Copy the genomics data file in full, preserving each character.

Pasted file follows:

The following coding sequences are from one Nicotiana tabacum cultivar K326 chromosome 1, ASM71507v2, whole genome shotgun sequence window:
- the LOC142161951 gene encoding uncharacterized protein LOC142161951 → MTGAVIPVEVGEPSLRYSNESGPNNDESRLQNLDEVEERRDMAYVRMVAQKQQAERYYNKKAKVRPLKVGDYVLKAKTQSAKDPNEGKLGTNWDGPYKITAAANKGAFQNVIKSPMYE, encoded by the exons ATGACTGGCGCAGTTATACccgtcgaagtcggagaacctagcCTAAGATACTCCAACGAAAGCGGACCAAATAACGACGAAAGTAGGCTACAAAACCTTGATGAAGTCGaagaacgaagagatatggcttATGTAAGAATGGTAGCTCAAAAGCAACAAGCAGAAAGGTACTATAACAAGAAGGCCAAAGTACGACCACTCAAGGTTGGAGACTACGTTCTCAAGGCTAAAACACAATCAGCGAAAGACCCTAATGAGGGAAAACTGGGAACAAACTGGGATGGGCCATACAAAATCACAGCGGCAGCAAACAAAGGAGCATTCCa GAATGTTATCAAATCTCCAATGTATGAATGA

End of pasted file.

The following coding sequences are from one Nicotiana tabacum cultivar K326 chromosome 1, ASM71507v2, whole genome shotgun sequence window:
- the LOC142161951 gene encoding uncharacterized protein LOC142161951 → MTGAVIPVEVGEPSLRYSNESGPNNDESRLQNLDEVEERRDMAYVRMVAQKQQAERYYNKKAKVRPLKVGDYVLKAKTQSAKDPNEGKLGTNWDGPYKITAAANKGAFQNVIKSPMYE, encoded by the exons ATGACTGGCGCAGTTATACccgtcgaagtcggagaacctagcCTAAGATACTCCAACGAAAGCGGACCAAATAACGACGAAAGTAGGCTACAAAACCTTGATGAAGTCGaagaacgaagagatatggcttATGTAAGAATGGTAGCTCAAAAGCAACAAGCAGAAAGGTACTATAACAAGAAGGCCAAAGTACGACCACTCAAGGTTGGAGACTACGTTCTCAAGGCTAAAACACAATCAGCGAAAGACCCTAATGAGGGAAAACTGGGAACAAACTGGGATGGGCCATACAAAATCACAGCGGCAGCAAACAAAGGAGCATTCCa GAATGTTATCAAATCTCCAATGTATGAATGA